BWW Review: THE SANTALAND DIARIES Lose Something in Translation at TheatreWorks Silicon Valley
The intersection of the king of acerbically comic, nerdy insecurity and the mass culture oppression to "celebrate the season" should prove a balm to those with a bit of humbug in their hearts, right? Yeah, a dominant culture holiday take-down. Bring it!
Alas, The Santaland Diaries by David Sedaris proved a tepid brew for this Grinch-at-heart and his faithful sidekick - who is as rabid a fan of Sedaris prose as a social introvert can be. It was surprising given that the work is presented regularly far and wide every holiday season since it bowed in 1996, courtesy of a stage adaptation by Joe Mantello of the original NPR essay reading by Sedaris. This one is, case in point, a revival for TheatreWorks Silicon Valley, who produced a successful 2017 engagement.
Max Tachis, a popular performer around the Bay Area, returns as David, more often referred to by his elf name, Crumpet. Tachis is bouncy and sassy, with puppy-dog charm, a ready supply of snark, and a limber physical comedy style. He owns the stage, a superbly kitschy throne of candy canes, gum drops, and gingerbread by Christopher Fitzer, and the humiliation of his elf uniform reveal - perfectly awful (good) design by Jill C. Bowers - evokes commiserating sympathy and laughter. Directed again by Jeffrey Lo, Tachis keeps the segmented content moving briskly and gamely engages with the audience for their peril and his own amusement.
It's a solid, engaging performance that deserves far more ho-ho than ho-hum. The problem is that the source material does not stand up well to being "opened up," the same way some intimate single-set plays suffer from a sense of dilution when adapted to the screen with scenes and locations added just because the filmmaker can. In this case, having a very animated three-dimensional actor "perform" the story rather than a reader's imagination or the deadpan neurotic whine of the Sedaris reading amplifies the shortcomings in the adaptation.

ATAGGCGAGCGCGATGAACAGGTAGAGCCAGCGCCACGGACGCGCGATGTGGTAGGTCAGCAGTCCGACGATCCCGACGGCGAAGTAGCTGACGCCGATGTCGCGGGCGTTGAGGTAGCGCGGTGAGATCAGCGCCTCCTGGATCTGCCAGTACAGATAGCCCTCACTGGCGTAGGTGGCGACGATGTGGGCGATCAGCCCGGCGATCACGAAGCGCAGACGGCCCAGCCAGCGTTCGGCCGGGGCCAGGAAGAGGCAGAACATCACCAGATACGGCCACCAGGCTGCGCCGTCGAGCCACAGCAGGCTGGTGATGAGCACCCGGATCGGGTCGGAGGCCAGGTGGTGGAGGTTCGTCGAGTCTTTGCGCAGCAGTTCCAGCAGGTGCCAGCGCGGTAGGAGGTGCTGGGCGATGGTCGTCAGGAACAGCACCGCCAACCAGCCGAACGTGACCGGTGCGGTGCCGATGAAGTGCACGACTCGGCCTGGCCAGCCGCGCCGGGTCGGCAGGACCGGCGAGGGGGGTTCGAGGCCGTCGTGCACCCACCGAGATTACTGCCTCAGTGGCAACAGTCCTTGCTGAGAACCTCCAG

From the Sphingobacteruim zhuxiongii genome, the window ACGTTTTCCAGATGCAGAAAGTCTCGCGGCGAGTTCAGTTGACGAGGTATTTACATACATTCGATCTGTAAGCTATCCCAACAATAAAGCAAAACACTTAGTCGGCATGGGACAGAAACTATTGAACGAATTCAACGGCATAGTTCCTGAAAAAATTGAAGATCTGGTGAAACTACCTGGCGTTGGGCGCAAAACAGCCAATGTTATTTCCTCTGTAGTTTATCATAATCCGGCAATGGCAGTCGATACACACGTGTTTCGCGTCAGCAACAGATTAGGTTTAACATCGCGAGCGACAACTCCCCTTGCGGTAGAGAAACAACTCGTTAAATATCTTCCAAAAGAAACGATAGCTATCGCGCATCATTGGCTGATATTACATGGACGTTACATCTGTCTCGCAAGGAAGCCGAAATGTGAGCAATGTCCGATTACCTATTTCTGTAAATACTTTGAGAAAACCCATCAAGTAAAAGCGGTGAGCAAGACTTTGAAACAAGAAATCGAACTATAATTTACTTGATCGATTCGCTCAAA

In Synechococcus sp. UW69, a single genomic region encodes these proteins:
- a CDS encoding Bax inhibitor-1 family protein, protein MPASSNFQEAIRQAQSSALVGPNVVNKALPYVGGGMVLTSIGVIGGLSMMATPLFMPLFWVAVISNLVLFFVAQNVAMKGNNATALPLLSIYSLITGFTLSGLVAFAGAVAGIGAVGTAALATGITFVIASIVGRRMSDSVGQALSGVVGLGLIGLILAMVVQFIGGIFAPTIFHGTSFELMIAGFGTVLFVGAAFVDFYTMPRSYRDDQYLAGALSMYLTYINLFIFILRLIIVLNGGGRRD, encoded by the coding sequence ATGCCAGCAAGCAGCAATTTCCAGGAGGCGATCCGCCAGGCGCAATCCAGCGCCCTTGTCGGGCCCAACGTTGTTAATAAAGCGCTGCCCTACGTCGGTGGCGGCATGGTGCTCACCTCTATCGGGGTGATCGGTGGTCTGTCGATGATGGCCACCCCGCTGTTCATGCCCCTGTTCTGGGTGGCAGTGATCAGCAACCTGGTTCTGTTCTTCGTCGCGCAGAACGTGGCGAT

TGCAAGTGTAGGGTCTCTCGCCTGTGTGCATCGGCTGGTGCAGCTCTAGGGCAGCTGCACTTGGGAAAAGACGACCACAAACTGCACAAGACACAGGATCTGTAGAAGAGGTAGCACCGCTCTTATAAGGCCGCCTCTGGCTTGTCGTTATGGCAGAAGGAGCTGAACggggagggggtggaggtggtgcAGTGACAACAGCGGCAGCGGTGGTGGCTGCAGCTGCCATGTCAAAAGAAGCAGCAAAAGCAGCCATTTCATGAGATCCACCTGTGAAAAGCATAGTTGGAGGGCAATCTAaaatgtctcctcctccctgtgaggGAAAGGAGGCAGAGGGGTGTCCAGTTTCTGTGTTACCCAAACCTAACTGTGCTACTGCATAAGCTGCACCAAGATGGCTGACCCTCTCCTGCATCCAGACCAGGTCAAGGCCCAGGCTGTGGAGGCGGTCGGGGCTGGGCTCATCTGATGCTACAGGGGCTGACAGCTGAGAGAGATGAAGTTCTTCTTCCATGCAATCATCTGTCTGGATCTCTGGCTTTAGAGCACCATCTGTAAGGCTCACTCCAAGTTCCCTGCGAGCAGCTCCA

Similarly, the humor in many Sedaris pieces comes from the obvious anguish of social misfits forced to contort themselves into a publicly presentable form, or, conversely, the observer's schadenfreude in having the misfit revealed for their true, damaged self. Neither of those elements is really present in Santaland, where the stage David-Crumpet presents as a fairly well-adjusted fellow forced to take on a seemingly demeaning survival job. Some works that are successful in one medium do not necessarily merit transfer to another. This feels like one. On stage, the story laboriously tries to demonstrate the absurdity of that reality, whereas the source material achieved surrealistic verisimilitude without trying.
The major through-line of the choppy script is David's trans-mortification into Crumpet, the indignities he suffers, and the follies he witnesses. It also takes aim at the various foibles of the retail holiday season from colorblind Santa casting, to horny elves, fake winter wonderlands, demented parents, and confused children. There's a sideways glance at the overly earnest investment corporations, and sometimes the people who play them, put into their fictional character casting of a Macy's elf or mickeyed mouse, not to mention the fractured reasons people would pursue these jobs. It also meanders more than once into David's obsession with soap operas, a genuine Sedaris trait, that feels like filler in what is only a seventy-minute performance.
The Santaland Diaries runs through December 23, 2018
TheatreWorks Silicon Valley at the Lohman Theatre, 12345 El Monte Rd, Los Altos Hills
Tickets: theatreworks.org or 650.463.1960
Photos: Kevin Berne